Monday, March 1, 2010
Scenes from the last year: On the street in Minneapolis; Inside Joe Rebelo's dojo in New Bedford; Outside the Olympic Tent Village in Vancouver.
A year ago today, I met Watchman for the first time to write about him for Milwaukee magazine and later last March I decided to explore the possibility of a book. After talking to some people, I decided there was enough of a story for a book and that it was a story I wanted to tell.
Since then I've met quite a few RLSH in person:
The Watchman, MoonDragon, Razorhawk, Celtic Viking, Geist, Civitron, Zetaman, Dark Guardian, Recluse, Basilisk, Nyx, Phantom Zero, Zimmer, Amazonia, Scavenger, Runebringer, Life, Cameraman, Sir Steampunk, Knight Owl, Blackbird, Thanatos, Lady Catacomb, Motor-Mouth, Victim, and The Irishman. Also met a few villains on the way (see last entry).
In addition I have done many, many phone and e-mail interviews, not just with approx. 100 RLSHs (or people doing something similar who do not like the RLSH title) but other people I thought might offer insight- other writers, comic book creators, etc.
I thought it would be fitting to post this excerpt from the introduction to my book, in which I describe my meeting with The Watchman one year ago. The Watchman reoccurs throughout the book, and it is through him I get to understand the scene more clearly.
Springtime in Wisconsin shows Mother Nature at her most schizophrenic. A sunny day may suddenly become a rain storm, the rain can turn to sleet, and the sleet can turn into a blizzard. There are strange, terrible weather phenomena like “thunder snow” and freak temperature changes.
It might seem like a good day to head to the beach and a good day to wrap in blankets and drink hot cocoa, all within a few hours.
I cursed my ancestors for settling here on the night of March 1, 2009. It was just after sunset, and a freezing 9 degrees, with a steady, frigid wind. I was pacing back and forth on a path in Gordon Park, your typical neighborhood park. The park lies on the corner of a busy intersection on Milwaukee’s east side, in a neighborhood I call home, Riverwest.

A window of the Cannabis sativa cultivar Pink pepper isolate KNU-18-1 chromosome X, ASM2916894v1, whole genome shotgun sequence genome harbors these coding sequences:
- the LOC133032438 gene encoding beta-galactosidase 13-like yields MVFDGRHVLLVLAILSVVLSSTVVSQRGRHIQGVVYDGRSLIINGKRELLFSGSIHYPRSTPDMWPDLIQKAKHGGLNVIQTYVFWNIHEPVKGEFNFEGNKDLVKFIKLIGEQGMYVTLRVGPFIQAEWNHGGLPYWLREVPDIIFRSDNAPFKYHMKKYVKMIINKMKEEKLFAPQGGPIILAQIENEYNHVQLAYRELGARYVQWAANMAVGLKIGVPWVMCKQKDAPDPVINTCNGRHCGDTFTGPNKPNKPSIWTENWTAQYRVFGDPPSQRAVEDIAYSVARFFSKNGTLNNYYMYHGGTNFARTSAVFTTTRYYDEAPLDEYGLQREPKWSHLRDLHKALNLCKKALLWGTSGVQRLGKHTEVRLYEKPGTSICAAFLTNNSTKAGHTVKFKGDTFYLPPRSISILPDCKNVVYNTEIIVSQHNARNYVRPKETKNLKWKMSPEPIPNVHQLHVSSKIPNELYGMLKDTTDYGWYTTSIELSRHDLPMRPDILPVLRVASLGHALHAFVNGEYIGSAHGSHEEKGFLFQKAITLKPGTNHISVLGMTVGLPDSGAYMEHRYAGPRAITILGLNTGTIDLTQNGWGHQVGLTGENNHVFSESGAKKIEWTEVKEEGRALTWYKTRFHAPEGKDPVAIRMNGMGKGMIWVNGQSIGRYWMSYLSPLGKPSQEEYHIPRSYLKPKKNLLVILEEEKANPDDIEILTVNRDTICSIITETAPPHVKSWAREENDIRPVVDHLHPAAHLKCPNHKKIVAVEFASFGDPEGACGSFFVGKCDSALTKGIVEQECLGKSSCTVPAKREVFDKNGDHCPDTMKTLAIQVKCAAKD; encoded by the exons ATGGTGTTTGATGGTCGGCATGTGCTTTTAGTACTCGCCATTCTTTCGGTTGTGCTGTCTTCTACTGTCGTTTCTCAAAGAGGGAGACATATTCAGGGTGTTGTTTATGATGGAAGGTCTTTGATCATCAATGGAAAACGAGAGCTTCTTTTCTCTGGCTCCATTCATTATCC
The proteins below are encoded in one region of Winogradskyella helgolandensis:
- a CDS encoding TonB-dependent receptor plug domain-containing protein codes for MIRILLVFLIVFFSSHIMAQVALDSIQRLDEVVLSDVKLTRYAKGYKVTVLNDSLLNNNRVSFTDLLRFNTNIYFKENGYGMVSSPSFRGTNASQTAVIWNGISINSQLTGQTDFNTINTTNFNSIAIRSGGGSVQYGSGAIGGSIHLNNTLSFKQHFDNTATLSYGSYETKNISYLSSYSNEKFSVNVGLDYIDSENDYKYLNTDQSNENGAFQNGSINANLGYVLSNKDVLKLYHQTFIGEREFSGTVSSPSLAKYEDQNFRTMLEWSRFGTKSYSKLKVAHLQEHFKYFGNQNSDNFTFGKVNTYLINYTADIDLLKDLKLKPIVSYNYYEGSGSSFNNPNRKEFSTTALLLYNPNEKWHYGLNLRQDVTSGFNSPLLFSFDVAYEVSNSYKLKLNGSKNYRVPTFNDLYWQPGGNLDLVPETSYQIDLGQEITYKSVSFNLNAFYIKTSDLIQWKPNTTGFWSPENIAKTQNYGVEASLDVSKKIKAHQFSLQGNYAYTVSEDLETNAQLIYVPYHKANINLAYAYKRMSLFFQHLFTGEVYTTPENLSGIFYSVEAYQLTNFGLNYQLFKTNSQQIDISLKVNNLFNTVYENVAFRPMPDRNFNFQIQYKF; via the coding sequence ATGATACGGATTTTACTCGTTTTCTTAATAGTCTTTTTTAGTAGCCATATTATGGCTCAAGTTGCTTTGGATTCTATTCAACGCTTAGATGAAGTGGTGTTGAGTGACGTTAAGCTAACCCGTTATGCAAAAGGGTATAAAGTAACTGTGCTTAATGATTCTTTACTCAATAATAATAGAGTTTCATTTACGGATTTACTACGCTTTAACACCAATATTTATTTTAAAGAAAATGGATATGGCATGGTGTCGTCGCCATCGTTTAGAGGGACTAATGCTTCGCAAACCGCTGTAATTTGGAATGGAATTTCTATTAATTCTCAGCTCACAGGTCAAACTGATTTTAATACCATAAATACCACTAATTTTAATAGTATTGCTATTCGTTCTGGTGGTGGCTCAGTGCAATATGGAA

I rubbed my mitten-clad hands together, trying to keep feeling in them. I wondered if the story was really worth getting frostbite for, as the cold bit my face. The park was abandoned and silent. Only two people were crazy enough to be out in that weather, and one of them was me.
The other person might be called crazy for other reasons. I was waiting for my first meeting with someone who dresses as a superhero and patrols the street looking for crime. I forced my frozen hands to reach for my cell phone and stiffly dialed a number I had been provided.
The phone rang once, and a voice said “This is the Watchman.”
“Hi Watchman, yeah, I’m in the park near the playground equipment,” I said, exhaling a frozen cloud of breath. A swing creaked slowly behind me in the wind. The Watchman told me he was pulling into the parking lot.
He rolled up to the park, not in a high tech Batmobile, but a pretty normal looking four-door tan Pontiac. He exited his car and began walking through the empty park toward me,his trenchcoat blowing in the wind. For those first strange moments I felt somewhat unprepared to interview a costumed crime fighter.
I thought to myself, “Oh my god there he is. He’s real, and wearing a costume and walking toward me. Now what do I do?”
He extended a motorcycle-gloved hand to me in greeting. The rest of his costume that night included a simple domino mask, a red hooded sweat shirt with The Watchman logo (a stylized letter W that also resembles the tip of a clock hand) stenciled on it, army boots, and a black trench coat.
I had met my first Real Life Super Hero.